RESTORATION ECONOMY: Ten redevelopment meta trends that are transforming the resilient, revitalized future of cities around the world

In the face of tremendous global financial volatility, San Francisco-based Gensler has been working to help its clients create a brighter future, thanks to a well of research and experience going back to its founding in 1965.

We’ve seen many of their projects here in REVITALIZATION over the years.

Lower Hill redevelopment, Pittsburgh.

A global architecture, design, and planning firm, they have 53 offices and 7000+ professionals across the Americas, Europe, Greater China, and APME.

As its clients embrace strategies that can position their real estate portfolios for long-term success, Gensler is creating the roadmap for how the built environment can turn crisis into opportunity and emerge stronger than it was before.

Here are insights and advice from each of their 29 practice areas.

They are condensed into 10 meta trends and design strategies that are transforming the urban redevelopment and resilience industries.


The River District, New Orleans.

#1: Reclaiming Experience

The absence of experience we faced during the pandemic continues to remind people how valuable human interaction is and how critical our spaces are in enriching our lives.

By prioritizing design strategies that emphasize people’s needs and expectations, we can reclaim the human experience in the places where we live, work, and play.

1 St Clair Ave West, Toronto.

#2: Live-Work Connection

The future of cities is being defined by their ability to reenergize the connection between live and work.

The most vibrant cities of the future will be the ones that use design successfully.

These designs must address the interconnected live-work issues of thriving workplaces.

They must also focus on the creation of attainable housing, as well as safe, affordable and accessible transportation.

#3: Building Transformation

South Congress Office Building, Austin, Texas.

Stranded assets are creating development opportunities that can regenerate cities and transform outdated office buildings into thriving residential living.

As real estate across the globe ages, building owners and developers are leveraging adaptive reuse strategies — specifically office-to-residential conversion — to turn around stranded assets and create vibrant live-work districts and high-value properties.

#4: Attainable Housing

Rising interest rates and inflation are creating a larger opening for multifamily development that could finally address the global shortage of attainable housing.

As we redesign urban communities and central business districts, attainable housing becomes a key feature of the type of live-work, mixed-use neighborhoods that will redefine the future of cities.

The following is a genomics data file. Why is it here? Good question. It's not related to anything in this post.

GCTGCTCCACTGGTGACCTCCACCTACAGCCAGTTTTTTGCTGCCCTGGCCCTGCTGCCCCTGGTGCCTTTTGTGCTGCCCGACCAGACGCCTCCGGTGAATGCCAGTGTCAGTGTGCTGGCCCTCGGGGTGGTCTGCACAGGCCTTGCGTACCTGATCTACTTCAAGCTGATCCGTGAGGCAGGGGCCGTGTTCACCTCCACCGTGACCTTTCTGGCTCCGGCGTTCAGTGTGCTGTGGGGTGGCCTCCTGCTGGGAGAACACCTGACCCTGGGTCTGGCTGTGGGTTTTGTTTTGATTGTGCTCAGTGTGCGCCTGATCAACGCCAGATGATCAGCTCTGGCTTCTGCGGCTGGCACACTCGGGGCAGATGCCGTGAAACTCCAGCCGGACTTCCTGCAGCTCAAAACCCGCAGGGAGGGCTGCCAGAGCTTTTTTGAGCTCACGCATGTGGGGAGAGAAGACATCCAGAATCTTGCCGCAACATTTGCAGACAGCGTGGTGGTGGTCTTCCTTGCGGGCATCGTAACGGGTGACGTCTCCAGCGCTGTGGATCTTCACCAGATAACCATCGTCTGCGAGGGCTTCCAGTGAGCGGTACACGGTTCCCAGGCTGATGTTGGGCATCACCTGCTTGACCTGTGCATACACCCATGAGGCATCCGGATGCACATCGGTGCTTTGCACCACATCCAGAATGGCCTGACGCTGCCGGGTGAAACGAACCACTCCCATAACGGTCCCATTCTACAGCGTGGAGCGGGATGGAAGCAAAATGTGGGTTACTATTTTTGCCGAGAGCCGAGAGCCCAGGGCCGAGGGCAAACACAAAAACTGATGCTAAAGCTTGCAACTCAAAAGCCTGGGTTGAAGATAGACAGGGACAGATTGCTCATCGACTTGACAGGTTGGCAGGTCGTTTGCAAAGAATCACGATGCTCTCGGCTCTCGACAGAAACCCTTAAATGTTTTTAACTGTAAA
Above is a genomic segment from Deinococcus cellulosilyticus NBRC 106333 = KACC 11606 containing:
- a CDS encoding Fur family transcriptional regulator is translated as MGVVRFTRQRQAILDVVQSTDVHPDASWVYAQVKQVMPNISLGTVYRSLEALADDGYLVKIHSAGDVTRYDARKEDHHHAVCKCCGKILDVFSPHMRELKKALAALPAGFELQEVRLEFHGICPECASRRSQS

Reusing buildings is greenest, carbon-wise, such as repurposing the Willis Tower in Chicago.

#5: Decarbonization

Decarbonization of the built environment continues to be the imperative of our time.

ESG and carbon disclosure mandates are catalyzing transformation in the building industry.

As a result, we will see more investments in sustainable design and construction strategies that sequester carbon in buildings.

We will also need to document the design details of a building’s environmental and social impact.

#6: Mobility

The mobility shift continues, paving the way for more live-work cities and vibrant urban communities.

The shift to new forms of electric and autonomous vehicles and public transportation will allow cities to redesign underused urban districts into mixed-use live-work communities.

Newark Community Museum of Social Justice.

#7: Equitable Design

The demand for buildings and urban districts that have a higher purpose with a positive social impact will continue to drive design decisions.

Creating positive social impact is influencing everything from urban master planning to building design, as we focus on how spaces and infrastructure can address things like growing inequality, aging populations, and community engagement.

Lumina Shanghai, Shanghai, China.

#8: Intelligent Places

PropTech and smart building technology will redefine the experience of place.

Sensors, IoT, and other smart property technologies and apps can create far more curated experiences for tenants, while providing developers the data and insights they need to design better spaces.

#9: Flight to Quality

Office tenants continue their flight to quality.

Tenants will continue their flight to quality — and their flight to experience — giving a competitive advantage to Class A spaces in prime locations with the right mix of high-quality amenities in and around the building.

Insight HQ, Chandler, Arizona.

#10: Office as a Destination

The transformation of the workplace continues with offices that are compelling destinations with a diverse collection of spaces and experiences.

The office has an important role to play in the future of work, but only if we curate experiences and design compelling destinations for employees that include a mix of spaces that make it easy for individuals and teams to focus and connect.

All images courtesy of Gensler. Featured rendering shows the BMW Designworks Future of Mobility in Los Angeles.

This article originally appeared on the Gensler website. Reprinted here (with minor edits) by permission.

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